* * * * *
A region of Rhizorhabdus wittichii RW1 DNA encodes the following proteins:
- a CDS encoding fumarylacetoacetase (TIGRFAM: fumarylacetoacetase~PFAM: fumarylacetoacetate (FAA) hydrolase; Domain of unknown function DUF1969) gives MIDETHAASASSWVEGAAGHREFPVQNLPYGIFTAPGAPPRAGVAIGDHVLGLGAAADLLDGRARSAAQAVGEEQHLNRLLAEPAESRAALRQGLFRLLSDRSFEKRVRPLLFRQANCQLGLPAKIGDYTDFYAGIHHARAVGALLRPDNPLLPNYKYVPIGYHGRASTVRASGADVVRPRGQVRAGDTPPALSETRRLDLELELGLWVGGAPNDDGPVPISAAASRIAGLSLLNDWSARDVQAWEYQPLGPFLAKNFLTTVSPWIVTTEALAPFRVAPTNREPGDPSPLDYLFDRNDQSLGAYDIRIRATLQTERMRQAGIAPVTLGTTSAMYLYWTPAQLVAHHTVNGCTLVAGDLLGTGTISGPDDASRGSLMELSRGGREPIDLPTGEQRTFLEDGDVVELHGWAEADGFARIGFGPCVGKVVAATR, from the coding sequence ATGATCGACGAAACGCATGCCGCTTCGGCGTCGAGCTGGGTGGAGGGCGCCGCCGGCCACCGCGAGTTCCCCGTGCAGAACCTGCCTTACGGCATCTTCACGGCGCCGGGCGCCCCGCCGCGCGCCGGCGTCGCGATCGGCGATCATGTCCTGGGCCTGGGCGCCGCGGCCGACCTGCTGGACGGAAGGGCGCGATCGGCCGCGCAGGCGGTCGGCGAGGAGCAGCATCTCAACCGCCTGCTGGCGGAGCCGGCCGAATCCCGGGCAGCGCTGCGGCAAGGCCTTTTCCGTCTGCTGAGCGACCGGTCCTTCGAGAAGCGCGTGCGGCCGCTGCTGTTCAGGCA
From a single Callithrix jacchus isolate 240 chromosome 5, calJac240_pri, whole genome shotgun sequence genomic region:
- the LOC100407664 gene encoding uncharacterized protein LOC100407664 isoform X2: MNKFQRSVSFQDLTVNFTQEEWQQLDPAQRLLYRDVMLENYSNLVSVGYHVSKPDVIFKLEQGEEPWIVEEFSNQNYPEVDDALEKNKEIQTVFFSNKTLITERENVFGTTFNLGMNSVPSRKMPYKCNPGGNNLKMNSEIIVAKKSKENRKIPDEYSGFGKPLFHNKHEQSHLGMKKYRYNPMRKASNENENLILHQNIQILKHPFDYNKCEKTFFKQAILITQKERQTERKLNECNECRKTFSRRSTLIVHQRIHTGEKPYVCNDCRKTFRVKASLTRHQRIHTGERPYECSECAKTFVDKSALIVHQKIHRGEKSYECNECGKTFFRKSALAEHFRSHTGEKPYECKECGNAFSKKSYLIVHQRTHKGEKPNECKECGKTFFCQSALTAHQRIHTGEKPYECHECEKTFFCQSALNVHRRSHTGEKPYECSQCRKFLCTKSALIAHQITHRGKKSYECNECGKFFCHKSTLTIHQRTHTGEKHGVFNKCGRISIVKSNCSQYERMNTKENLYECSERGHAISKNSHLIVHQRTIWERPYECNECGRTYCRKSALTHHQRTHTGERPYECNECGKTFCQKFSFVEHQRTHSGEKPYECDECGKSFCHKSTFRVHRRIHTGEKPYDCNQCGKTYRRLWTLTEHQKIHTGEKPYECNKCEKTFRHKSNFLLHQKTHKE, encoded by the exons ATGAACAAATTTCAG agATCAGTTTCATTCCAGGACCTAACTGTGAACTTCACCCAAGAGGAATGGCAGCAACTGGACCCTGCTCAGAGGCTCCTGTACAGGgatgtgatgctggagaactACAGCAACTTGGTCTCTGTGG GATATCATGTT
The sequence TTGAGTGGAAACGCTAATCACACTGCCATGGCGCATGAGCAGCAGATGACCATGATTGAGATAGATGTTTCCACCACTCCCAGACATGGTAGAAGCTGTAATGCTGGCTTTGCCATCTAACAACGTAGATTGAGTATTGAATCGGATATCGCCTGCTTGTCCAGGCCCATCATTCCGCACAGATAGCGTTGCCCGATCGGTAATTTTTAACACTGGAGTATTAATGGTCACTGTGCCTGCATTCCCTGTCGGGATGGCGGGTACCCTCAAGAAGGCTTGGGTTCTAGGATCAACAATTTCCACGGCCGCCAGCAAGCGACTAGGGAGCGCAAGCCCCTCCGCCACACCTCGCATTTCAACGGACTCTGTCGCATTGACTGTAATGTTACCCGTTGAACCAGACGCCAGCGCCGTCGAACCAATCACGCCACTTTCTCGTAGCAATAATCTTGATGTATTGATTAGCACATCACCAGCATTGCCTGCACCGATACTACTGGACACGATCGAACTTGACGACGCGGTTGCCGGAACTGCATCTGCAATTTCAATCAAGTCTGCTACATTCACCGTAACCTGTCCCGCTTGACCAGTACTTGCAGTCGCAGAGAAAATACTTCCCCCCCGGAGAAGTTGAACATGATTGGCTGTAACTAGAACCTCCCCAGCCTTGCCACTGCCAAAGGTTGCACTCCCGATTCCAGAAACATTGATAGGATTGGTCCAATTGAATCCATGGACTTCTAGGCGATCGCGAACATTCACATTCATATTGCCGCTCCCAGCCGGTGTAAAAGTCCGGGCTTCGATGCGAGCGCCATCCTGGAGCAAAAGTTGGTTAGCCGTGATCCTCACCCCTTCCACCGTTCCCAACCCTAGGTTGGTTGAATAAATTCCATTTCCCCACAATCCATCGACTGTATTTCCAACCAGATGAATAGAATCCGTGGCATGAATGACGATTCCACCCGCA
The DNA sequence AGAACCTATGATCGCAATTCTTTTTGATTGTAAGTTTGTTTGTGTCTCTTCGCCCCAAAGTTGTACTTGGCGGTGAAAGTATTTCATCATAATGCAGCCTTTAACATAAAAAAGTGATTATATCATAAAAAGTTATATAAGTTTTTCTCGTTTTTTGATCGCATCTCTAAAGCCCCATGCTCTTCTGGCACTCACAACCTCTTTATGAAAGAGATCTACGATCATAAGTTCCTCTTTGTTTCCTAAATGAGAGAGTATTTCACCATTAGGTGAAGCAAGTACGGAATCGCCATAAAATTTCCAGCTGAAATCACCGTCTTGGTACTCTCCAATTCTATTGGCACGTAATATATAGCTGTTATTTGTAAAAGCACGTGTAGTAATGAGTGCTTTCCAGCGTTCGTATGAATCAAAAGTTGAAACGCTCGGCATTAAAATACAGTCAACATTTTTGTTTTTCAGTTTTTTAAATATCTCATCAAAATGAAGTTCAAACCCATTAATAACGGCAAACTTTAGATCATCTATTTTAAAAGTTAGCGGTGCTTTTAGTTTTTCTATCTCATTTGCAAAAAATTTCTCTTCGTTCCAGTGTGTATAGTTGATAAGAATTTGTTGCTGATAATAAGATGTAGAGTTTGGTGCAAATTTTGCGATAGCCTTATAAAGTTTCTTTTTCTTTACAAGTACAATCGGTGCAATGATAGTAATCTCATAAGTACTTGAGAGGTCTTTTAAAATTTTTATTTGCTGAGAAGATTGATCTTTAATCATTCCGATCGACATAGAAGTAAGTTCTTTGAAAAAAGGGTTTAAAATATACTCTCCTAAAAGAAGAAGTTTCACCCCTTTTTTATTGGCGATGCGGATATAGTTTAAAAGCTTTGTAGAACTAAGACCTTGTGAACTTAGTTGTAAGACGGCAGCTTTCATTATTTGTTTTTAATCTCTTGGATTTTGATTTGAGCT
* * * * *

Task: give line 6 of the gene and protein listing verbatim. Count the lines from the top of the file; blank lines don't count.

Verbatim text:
The DNA sequence AGAACCTATGATCGCAATTCTTTTTGATTGTAAGTTTGTTTGTGTCTCTTCGCCCCAAAGTTGTACTTGGCGGTGAAAGTATTTCATCATAATGCAGCCTTTAACATAAAAAAGTGATTATATCATAAAAAGTTATATAAGTTTTTCTCGTTTTTTGATCGCATCTCTAAAGCCCCATGCTCTTCTGGCACTCACAACCTCTTTATGAAAGAGATCTACGATCATAAGTTCCTCTTTGTTTCCTAAATGAGAGAGTATTTCACCATTAGGTGAAGCAAGTACGGAATCGCCATAAAATTTCCAGCTGAAATCACCGTCTTGGTACTCTCCAATTCTATTGGCACGTAATATATAGCTGTTATTTGTAAAAGCACGTGTAGTAATGAGTGCTTTCCAGCGTTCGTATGAATCAAAAGTTGAAACGCTCGGCATTAAAATACAGTCAACATTTTTGTTTTTCAGTTTTTTAAATATCTCATCAAAATGAAGTTCAAACCCATTAATAACGGCAAACTTTAGATCATCTATTTTAAAAGTTAGCGGTGCTTTTAGTTTTTCTATCTCATTTGCAAAAAATTTCTCTTCGTTCCAGTGTGTATAGTTGATAAGAATTTGTTGCTGATAATAAGATGTAGAGTTTGGTGCAAATTTTGCGATAGCCTTATAAAGTTTCTTTTTCTTTACAAGTACAATCGGTGCAATGATAGTAATCTCATAAGTACTTGAGAGGTCTTTTAAAATTTTTATTTGCTGAGAAGATTGATCTTTAATCATTCCGATCGACATAGAAGTAAGTTCTTTGAAAAAAGGGTTTAAAATATACTCTCCTAAAAGAAGAAGTTTCACCCCTTTTTTATTGGCGATGCGGATATAGTTTAAAAGCTTTGTAGAACTAAGACCTTGTGAACTTAGTTGTAAGACGGCAGCTTTCATTATTTGTTTTTAATCTCTTGGATTTTGATTTGAGCT